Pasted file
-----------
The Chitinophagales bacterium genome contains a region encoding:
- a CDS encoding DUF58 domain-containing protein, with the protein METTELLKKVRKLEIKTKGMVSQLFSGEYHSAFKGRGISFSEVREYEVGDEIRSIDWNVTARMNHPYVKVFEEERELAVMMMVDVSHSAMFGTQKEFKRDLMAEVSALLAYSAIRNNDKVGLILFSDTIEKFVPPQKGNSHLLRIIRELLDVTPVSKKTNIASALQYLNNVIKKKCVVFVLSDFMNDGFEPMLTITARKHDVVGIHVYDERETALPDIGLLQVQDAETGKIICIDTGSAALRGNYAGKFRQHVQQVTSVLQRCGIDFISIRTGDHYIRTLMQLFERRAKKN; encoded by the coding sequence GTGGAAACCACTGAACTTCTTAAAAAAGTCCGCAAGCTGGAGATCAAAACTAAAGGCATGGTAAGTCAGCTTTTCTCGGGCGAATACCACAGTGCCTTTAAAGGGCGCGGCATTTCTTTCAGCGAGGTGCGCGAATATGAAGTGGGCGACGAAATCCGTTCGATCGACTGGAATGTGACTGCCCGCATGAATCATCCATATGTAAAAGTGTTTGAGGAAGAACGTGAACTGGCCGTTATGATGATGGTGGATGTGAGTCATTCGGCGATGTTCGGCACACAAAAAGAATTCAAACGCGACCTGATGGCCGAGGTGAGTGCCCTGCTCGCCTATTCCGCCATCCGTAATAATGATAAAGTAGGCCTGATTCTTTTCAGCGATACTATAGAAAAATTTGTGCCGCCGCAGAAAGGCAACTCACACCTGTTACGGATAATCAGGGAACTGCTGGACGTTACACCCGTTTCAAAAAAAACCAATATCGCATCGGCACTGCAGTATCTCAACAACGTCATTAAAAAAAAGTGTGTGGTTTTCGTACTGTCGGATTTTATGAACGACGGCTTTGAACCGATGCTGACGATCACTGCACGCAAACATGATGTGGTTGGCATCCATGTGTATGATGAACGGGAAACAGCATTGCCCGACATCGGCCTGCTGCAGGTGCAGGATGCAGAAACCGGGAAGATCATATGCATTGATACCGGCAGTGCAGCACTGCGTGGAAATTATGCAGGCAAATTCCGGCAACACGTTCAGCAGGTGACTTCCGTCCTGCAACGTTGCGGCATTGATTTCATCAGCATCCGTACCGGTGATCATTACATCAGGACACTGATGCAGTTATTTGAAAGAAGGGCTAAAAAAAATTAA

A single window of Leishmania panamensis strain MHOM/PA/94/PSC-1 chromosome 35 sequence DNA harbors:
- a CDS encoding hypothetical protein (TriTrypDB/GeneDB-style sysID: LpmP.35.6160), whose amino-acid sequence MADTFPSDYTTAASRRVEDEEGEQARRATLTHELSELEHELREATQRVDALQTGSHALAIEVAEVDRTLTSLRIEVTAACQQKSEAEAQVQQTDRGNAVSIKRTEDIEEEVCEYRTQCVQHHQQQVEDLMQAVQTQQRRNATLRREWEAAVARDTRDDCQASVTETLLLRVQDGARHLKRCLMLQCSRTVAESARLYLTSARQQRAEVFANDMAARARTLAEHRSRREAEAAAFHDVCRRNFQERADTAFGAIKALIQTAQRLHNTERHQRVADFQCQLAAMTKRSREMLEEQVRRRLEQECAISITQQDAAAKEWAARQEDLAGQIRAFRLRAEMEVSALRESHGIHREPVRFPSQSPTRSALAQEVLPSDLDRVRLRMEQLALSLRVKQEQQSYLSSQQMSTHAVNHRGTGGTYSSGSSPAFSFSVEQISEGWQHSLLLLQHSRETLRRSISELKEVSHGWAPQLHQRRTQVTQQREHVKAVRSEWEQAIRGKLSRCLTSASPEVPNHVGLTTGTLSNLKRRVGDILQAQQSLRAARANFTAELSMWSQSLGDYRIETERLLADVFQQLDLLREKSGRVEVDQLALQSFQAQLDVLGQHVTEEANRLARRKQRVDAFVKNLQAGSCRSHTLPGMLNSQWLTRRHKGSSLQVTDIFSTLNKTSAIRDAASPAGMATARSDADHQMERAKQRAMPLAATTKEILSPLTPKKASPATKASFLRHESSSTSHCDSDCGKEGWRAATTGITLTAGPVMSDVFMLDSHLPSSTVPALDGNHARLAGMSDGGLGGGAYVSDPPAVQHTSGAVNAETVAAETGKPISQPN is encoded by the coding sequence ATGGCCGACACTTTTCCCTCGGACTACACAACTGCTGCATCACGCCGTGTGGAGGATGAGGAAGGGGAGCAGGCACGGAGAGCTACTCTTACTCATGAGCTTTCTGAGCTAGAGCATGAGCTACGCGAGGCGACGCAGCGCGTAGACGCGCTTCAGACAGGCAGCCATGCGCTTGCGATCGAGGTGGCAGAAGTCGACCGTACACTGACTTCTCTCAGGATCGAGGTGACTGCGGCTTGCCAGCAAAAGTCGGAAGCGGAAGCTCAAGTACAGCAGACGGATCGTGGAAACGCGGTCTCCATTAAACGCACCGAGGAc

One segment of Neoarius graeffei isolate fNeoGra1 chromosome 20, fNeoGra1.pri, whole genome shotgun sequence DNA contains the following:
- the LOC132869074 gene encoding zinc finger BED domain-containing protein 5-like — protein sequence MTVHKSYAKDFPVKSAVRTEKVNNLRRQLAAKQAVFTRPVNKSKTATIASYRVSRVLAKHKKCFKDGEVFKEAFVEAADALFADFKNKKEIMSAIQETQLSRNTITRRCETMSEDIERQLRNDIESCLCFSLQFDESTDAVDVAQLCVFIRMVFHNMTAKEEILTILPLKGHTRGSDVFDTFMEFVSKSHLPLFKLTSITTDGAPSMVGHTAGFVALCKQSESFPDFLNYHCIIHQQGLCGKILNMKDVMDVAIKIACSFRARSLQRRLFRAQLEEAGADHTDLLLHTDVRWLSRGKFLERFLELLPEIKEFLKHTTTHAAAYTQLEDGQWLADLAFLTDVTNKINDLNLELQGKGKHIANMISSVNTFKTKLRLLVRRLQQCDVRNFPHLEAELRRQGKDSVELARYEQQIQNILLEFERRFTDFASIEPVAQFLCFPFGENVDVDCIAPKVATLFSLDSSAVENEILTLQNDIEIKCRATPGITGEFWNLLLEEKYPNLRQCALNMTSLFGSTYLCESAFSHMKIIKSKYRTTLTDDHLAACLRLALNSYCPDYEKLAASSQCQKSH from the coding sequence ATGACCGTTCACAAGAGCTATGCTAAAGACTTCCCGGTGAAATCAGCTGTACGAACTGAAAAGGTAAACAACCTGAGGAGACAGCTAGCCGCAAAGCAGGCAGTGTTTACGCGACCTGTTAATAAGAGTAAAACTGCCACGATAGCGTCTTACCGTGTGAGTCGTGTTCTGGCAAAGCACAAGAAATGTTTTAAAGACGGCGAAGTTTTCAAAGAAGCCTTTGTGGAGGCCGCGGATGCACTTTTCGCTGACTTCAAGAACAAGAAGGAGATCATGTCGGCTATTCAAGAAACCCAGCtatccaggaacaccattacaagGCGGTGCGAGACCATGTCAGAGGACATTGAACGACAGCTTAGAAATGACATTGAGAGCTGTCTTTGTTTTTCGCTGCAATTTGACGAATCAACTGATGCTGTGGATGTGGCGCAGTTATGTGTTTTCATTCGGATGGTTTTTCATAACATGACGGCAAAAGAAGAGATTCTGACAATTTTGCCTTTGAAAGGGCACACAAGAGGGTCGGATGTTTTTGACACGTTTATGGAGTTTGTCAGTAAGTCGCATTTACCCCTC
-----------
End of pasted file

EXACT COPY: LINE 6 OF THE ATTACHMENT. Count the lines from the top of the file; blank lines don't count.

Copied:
- the LOC132869074 gene encoding zinc finger BED domain-containing protein 5-like — protein sequence MTVHKSYAKDFPVKSAVRTEKVNNLRRQLAAKQAVFTRPVNKSKTATIASYRVSRVLAKHKKCFKDGEVFKEAFVEAADALFADFKNKKEIMSAIQETQLSRNTITRRCETMSEDIERQLRNDIESCLCFSLQFDESTDAVDVAQLCVFIRMVFHNMTAKEEILTILPLKGHTRGSDVFDTFMEFVSKSHLPLFKLTSITTDGAPSMVGHTAGFVALCKQSESFPDFLNYHCIIHQQGLCGKILNMKDVMDVAIKIACSFRARSLQRRLFRAQLEEAGADHTDLLLHTDVRWLSRGKFLERFLELLPEIKEFLKHTTTHAAAYTQLEDGQWLADLAFLTDVTNKINDLNLELQGKGKHIANMISSVNTFKTKLRLLVRRLQQCDVRNFPHLEAELRRQGKDSVELARYEQQIQNILLEFERRFTDFASIEPVAQFLCFPFGENVDVDCIAPKVATLFSLDSSAVENEILTLQNDIEIKCRATPGITGEFWNLLLEEKYPNLRQCALNMTSLFGSTYLCESAFSHMKIIKSKYRTTLTDDHLAACLRLALNSYCPDYEKLAASSQCQKSH from the coding sequence ATGACCGTTCACAAGAGCTATGCTAAAGACTTCCCGGTGAAATCAGCTGTACGAACTGAAAAGGTAAACAACCTGAGGAGACAGCTAGCCGCAAAGCAGGCAGTGTTTACGCGACCTGTTAATAAGAGTAAAACTGCCACGATAGCGTCTTACCGTGTGAGTCGTGTTCTGGCAAAGCACAAGAAATGTTTTAAAGACGGCGAAGTTTTCAAAGAAGCCTTTGTGGAGGCCGCGGATGCACTTTTCGCTGACTTCAAGAACAAGAAGGAGATCATGTCGGCTATTCAAGAAACCCAGCtatccaggaacaccattacaagGCGGTGCGAGACCATGTCAGAGGACATTGAACGACAGCTTAGAAATGACATTGAGAGCTGTCTTTGTTTTTCGCTGCAATTTGACGAATCAACTGATGCTGTGGATGTGGCGCAGTTATGTGTTTTCATTCGGATGGTTTTTCATAACATGACGGCAAAAGAAGAGATTCTGACAATTTTGCCTTTGAAAGGGCACACAAGAGGGTCGGATGTTTTTGACACGTTTATGGAGTTTGTCAGTAAGTCGCATTTACCCCTC